You have got to play Quarry Oaks

mark-quarry-oaks

A couple of days ago a message popped up in my promotions tab with a great offer from Quarry Oaks.  The offer was the twilight rate ($42.50) with cart but starting at 1230 in the afternoon.

I sent out a message to some fellow golfers and was quickly able to get a foursome together.

We played yesterday (2016-08-24) with a tee off of 12:38.

I’ve played Quarry Oaks many times over the years and every time I do I lament that fact that it’s located east of Steinbach, and I live in Winnipeg.  It’s the type of course that were it closer to a major population center would attract a high volume of golfers.  It is the type of course (if it were closer to where I live) I would be a member of.

Why you ask, what so good about Quarry Oaks?  Here are but a few reasons:

  1.  Variety.  Three very distinctive 9’s that offer significantly different views and challenges.
  2. Well conditioned tee boxes, fairways and greens.
  3. Interesting carries over waste areas and water.
  4. Undulating greens that are challenging yet fair (if you put the ball in the right spots).
  5. Friendly staff and superb service.

There are many more reasons but you probably get the drift.

I’ve often said to golfing friends from Ontario:  if Quarry Oaks were located in Ontario people from Toronto would gladly drive 1 or two hours and pay well over $100.00 to play a round of golf on a course that provided the experience Quarry Oaks offers.

If you have never played the course, or have not played it recently you need to get out there.  It’s the type of layout you need to play several times a year even if you don’t live in the immediate area.  It’s that good!

Advertisements

The Wildewood Golf Club, a hidden gem

wildewood 6This is the  135 yard second shot that faces you on the 6th hole.  If you have arrived at this position it means you avoided the trees left and right, and did not roll through the end of the fairway.

The Wildewood Golf Course located on North Drive in  Fort Garry  is a gem of a little golf course.  I say ‘little’ only because it is a nine-hole course that is not particularly long at 6048 yards.  I’ve had friends scoff at the idea of playing Wildewood, calling a ‘short little goat track’.  I’ve frequently countered with an offer that if they can break 90 on the ‘goat track’ the first time they play it I’ll pay their greens fee and if they can’t break 90, they buy lunch.  Over the past 25 years I’ve enjoyed many excellent lunches.

So how can a course that plays at 6048 yards, has no water hazards and a limited number of bunkers be difficult?  Don’t let the yardage fool you.  Because of the design of the course and the strategic placement of trees, a number located in the middle of fairways, it plays longer  than the stated yardage and requires a unique approach in terms of scoring.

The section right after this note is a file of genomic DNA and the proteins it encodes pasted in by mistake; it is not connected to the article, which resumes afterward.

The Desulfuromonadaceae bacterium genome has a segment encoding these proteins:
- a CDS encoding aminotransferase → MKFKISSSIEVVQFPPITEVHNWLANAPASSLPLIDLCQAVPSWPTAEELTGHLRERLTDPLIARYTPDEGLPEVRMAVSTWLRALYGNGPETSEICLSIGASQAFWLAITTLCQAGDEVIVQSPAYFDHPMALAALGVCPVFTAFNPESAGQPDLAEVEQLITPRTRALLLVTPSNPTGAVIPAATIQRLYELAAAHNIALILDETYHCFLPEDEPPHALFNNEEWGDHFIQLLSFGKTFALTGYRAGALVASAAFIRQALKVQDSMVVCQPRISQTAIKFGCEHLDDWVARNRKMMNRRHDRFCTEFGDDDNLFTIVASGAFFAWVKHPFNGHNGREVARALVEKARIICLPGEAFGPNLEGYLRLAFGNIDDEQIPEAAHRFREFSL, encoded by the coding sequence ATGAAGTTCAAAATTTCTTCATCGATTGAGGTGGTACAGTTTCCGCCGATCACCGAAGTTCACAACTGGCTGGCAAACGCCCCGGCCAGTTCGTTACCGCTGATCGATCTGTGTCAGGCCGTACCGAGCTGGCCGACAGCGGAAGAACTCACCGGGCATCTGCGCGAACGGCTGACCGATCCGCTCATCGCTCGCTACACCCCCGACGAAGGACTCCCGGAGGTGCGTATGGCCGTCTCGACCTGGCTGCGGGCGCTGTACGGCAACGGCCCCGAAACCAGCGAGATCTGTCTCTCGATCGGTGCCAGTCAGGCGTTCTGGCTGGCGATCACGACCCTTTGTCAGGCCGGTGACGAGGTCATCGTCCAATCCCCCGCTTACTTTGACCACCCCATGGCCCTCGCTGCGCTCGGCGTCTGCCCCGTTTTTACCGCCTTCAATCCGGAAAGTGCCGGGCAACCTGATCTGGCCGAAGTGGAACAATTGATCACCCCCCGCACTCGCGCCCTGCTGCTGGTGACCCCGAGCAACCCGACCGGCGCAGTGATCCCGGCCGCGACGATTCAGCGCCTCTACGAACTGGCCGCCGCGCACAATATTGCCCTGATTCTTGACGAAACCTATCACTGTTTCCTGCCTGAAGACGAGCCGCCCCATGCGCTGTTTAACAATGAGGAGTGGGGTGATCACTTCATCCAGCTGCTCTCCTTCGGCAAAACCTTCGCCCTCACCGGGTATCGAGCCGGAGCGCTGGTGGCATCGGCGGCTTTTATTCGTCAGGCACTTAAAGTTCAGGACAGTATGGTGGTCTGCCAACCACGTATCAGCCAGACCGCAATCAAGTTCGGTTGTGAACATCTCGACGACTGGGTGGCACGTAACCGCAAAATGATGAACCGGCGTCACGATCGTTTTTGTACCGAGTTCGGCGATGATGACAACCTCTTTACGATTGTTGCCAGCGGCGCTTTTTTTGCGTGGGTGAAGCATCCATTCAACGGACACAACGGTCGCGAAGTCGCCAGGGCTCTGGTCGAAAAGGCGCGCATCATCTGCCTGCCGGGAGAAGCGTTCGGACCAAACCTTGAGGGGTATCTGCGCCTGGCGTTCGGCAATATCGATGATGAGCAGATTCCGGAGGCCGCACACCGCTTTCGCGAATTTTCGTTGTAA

Wildewood has trees.  I mean literally hundreds if not thousands of trees.  And they are not little trees, we are talking mature elms  and oaks many in the range of 40 to 50 feet tall. Apart from the aesthetics, these trees provide shade and serve as a buffer on windy days.

When I first joined Wildewood in 1990 one of the old timers who has since passed, advised me that either of two things would happen:  Either I would learn to hit the ball straight or alternatively I would quit the game.  I still don’t always hit it straight but neither have I quit the game.

Wildewood is a regulation par 72 course with four par threes, 10 par fours, and four par fives.  What makes it play longer is that for longer hitters the driver is not a good option on most of the par 4’s.  Because  you end up hitting a 3 wood or hybrid (if you are playing strategically) on the par 4’s you end up giving up anywhere from 30 to 50 yards on each of the par 4’s as compared to a wide open course where you can flail away with your driver on all the par 4’s.  Virtually every fairway is tree-lined, on both sides of the fairway.  In the case of the doglegs, tee shots must be curved to prevent entering the trees at the end of the fairways.  These factors make it a difficult course to score on until you understand the course and develop a scoring strategy.

Since first joining Wildewood in 1990 I’ve made my way around the course an estimated 3500 times.  That is a lot of golf, but it’s also a lot of years and in those years I’ve managed to reduce my handicap from the 15-18 range down to the 3-5 range (and I’m stilled married to the same woman).

If you have not played Wildewood you need to.  Over the past several years the course has been very well maintained and it provides some unique challenges that few others courses can equal in terms of  the scoring strategy required.

In a subsequent post I will detail some of the strategies I use to score on Wildewood.